Film & Discussion: We Can't Eat Gold
Thursday November 14, 2013: 6:00 pm to 8:30 pm -- Downtown Library: 4th Floor Meeting Room
This event is intended for adults and teens (grade 9 and up).
“How does it feel when your ancestors have been surviving off the same land for thousands of years and then that land is threatened?” Residing about 250 miles southwest of Anchorage the people of Dillingham, Alaska have lived off of caribou and the world’s largest, most spectacular sockeye salmon fishery located in Bristol Bay. But now the proposed Pebble Mine that seeks to extract valuable deposits of gold, copper, and molybdenum threatens that way of life.
The 2013 documentary “We Can’t Eat Gold, “ casts light on the sustainable living the people have made off the land and sea. It also gives voice to the concern of the Alaska Native elders and youths not only about the future but also the impacts the exploration of Pebble Mine has already had on the Bristol Bay region’s King Salmon and Caribou populations. With government approval pending, will the people’s voice be heard?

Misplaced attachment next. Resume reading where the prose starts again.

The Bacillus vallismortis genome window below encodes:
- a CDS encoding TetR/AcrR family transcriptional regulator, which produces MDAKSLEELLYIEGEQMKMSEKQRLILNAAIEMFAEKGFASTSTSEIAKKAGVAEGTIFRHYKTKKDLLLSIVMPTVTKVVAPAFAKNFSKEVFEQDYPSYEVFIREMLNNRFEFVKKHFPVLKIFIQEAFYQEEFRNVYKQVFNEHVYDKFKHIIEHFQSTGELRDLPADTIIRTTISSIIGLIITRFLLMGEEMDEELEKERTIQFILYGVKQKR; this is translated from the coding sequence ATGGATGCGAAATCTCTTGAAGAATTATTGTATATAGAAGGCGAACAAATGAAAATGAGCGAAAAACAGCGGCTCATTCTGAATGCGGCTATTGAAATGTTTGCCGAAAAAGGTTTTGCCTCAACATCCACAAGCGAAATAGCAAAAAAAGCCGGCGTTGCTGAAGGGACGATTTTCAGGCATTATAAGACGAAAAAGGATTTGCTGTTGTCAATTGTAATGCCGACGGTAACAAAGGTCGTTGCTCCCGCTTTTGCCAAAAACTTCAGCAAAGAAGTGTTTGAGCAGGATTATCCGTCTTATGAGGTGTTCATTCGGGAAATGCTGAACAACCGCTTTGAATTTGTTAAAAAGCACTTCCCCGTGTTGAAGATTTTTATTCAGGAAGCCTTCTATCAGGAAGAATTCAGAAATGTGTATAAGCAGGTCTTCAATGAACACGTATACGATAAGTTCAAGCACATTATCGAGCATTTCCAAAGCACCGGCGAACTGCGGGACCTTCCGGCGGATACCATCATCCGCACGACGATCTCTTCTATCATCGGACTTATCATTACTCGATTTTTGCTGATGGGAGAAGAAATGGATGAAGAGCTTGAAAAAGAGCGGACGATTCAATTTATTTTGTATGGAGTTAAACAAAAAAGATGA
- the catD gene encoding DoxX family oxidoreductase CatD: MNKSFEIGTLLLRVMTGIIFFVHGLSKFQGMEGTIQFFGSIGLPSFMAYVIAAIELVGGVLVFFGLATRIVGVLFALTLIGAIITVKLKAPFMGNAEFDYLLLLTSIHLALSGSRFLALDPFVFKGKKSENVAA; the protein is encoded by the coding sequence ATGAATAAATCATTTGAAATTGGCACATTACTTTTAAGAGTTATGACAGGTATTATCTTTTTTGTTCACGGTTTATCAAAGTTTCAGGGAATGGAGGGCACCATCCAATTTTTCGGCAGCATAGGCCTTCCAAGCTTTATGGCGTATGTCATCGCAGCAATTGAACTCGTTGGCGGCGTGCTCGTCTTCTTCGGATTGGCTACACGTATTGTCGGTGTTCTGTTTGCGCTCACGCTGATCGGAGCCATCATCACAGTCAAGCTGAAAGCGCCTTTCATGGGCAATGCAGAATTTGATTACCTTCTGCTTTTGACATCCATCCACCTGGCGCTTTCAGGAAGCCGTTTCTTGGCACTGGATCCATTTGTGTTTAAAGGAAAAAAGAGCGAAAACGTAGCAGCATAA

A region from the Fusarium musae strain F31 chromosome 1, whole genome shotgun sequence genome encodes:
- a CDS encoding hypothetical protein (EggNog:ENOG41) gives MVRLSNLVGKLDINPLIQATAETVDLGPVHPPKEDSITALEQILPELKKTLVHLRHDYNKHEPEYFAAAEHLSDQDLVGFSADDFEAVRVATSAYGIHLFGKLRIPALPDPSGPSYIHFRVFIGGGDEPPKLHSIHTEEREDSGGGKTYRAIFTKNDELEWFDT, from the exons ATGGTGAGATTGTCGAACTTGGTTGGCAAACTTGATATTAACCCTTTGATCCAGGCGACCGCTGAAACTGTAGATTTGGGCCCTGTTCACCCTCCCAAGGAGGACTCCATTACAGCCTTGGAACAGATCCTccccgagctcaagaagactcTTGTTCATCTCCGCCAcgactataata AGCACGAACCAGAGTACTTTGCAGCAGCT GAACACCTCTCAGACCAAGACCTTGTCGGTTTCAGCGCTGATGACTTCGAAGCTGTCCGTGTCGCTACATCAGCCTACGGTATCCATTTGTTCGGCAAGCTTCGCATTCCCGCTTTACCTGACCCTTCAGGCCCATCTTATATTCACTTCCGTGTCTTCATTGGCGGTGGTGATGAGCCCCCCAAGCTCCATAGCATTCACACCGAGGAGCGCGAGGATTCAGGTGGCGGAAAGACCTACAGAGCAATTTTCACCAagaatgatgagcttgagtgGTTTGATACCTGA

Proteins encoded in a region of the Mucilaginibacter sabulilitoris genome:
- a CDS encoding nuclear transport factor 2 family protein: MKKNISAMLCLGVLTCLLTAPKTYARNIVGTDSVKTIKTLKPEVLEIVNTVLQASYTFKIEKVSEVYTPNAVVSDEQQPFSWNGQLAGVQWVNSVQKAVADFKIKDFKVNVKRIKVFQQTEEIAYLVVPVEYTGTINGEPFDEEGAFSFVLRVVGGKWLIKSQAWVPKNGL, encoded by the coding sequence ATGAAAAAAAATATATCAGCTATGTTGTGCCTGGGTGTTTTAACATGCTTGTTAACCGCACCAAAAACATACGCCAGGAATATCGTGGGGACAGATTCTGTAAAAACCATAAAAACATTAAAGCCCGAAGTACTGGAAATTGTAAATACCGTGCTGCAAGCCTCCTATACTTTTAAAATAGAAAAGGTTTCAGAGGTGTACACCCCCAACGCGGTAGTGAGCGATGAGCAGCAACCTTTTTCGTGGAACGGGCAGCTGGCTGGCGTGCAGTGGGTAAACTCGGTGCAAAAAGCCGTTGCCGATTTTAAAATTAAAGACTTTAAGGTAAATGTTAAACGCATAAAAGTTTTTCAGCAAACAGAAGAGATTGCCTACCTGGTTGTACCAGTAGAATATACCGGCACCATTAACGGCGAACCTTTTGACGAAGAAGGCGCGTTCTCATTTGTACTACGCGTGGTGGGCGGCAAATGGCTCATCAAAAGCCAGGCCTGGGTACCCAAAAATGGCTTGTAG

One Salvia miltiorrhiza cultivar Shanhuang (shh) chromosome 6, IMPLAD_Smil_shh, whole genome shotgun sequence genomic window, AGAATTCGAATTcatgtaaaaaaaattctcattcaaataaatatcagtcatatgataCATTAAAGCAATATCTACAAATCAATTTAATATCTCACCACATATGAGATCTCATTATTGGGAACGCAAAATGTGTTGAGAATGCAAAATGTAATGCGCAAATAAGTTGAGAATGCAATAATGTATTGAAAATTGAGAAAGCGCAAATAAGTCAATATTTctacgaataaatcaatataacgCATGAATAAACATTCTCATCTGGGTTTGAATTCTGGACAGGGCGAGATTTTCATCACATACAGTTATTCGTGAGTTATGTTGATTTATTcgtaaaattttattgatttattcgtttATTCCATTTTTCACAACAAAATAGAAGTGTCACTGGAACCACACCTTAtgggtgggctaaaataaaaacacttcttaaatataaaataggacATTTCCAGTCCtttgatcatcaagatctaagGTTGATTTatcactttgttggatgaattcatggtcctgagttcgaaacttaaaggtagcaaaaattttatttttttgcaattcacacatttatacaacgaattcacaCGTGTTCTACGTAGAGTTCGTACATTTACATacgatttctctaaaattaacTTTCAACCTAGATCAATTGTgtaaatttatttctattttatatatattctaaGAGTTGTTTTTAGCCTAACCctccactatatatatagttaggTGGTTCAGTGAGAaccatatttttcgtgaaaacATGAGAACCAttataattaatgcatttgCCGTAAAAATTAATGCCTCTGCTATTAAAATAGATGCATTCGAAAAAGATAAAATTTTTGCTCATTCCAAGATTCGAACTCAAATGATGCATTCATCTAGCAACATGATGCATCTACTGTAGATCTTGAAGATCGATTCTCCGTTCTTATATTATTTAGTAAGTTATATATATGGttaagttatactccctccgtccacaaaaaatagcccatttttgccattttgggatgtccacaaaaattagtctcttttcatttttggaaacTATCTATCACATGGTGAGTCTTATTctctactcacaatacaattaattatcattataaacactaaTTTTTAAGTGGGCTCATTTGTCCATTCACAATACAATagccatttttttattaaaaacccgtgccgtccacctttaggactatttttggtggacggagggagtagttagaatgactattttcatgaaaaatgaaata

Film director Joshua Tucker and producer Giovanna Marcantonio will be on hand to lead the discussion following the viewing of the film. This event is cosponsored by the University of Michigan Community Scholars' Program.